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  • EvelynMarch 29, 2013 - 7:06 am

    James: At the BOS meeting of March 26th the paeans of support for the county's projected $5.6 million IT overhaul were notable for their absence of analysis and inquiry. (Or will it be $7 million?) Though my own IT competency is limited to using a home computer, I have one question: Is it true that the County will be converting to Cloud computing? I ask because of concerns arising from such as this.

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  • Having worked with the systemsMarch 29, 2013 - 8:39 am

    This needs to be done. The present system does not allow departments to access information between them effectively causing extra hours spent just relaying information. Not to mention the fact the system is archaic. In the long run this will be cost effective. Saving the County money. I understand the concerns but they are truly out weighed by the benefit.

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  • Foaming at the MouthMarch 29, 2013 - 9:03 am

    But but but... Rooster Cogburn and Eyeshade Harn support it, and they're our heroes! Have they fallen under the Agenda 21 spell? Is all lost?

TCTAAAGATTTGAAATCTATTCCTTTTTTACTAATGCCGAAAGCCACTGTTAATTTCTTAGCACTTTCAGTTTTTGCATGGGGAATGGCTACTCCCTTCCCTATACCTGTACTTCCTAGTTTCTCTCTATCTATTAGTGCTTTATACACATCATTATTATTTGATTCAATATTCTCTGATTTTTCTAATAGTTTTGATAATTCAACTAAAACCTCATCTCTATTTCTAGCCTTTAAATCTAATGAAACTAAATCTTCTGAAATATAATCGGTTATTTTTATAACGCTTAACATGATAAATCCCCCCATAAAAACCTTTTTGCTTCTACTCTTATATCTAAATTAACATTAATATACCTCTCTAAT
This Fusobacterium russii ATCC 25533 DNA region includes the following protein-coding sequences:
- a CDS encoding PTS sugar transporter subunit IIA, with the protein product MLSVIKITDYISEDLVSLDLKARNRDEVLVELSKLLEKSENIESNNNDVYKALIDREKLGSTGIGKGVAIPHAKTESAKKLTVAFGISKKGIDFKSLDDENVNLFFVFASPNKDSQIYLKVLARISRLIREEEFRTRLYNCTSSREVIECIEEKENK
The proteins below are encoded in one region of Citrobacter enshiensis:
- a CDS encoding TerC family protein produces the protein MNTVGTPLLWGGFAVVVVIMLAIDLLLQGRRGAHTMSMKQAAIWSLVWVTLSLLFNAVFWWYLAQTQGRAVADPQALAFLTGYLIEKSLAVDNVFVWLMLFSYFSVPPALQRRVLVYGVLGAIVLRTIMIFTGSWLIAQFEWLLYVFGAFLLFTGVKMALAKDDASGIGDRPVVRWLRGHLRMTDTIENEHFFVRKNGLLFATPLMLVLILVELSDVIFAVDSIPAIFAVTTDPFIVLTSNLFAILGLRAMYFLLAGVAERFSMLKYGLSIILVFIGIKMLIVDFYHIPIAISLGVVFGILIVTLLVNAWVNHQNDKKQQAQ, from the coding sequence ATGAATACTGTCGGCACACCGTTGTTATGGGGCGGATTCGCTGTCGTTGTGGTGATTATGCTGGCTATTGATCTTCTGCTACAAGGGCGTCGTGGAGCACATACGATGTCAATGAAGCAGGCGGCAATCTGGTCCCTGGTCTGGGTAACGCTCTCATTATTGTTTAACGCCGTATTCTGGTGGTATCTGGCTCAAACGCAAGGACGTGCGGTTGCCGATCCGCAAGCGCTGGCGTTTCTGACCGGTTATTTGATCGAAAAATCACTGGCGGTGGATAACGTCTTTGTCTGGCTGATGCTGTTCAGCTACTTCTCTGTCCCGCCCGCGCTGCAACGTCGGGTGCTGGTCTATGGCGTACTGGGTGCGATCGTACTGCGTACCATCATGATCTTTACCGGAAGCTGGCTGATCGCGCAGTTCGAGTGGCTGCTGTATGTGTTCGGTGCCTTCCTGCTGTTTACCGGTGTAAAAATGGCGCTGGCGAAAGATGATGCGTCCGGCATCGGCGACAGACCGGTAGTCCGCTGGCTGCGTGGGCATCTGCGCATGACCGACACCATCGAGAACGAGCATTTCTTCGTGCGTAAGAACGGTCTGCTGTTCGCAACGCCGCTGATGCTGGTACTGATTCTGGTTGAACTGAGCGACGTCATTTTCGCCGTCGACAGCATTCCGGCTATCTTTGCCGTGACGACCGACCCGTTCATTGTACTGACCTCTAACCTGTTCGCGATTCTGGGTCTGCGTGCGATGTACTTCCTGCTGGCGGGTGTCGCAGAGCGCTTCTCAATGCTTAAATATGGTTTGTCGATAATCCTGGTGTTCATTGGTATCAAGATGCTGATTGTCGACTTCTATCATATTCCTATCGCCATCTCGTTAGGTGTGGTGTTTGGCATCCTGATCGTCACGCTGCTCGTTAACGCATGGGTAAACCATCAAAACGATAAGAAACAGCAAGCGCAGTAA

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  • EvelynMarch 29, 2013 - 9:06 am

    "Having worked with the systems": Accepting that existing IT may be problematic -- or worse -- what is your confidence level in the proposed new system? See this -- "How the Air Force blew $1 billion on a dud system". Who at County sufficiently IT literate to make the critical assessment -- NOW. Just because it's expensive doesn't mean it's the answer to prayer.

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  • EvelynMarch 29, 2013 - 9:10 am

    From above (11/26/12): "[Air Force] officials canceled ECSS because continuing it would have cost another $1 billion to gain a quarter of the capability it was originally supposed to have, with fielding delayed until 2020."

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  • EvelynMarch 29, 2013 - 9:13 am

    Finally: Is the El Dorado County official who signed on more competent than the Air Force person who "blew $1 billion on a dud system"?

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  • SparkyMarch 29, 2013 - 9:26 am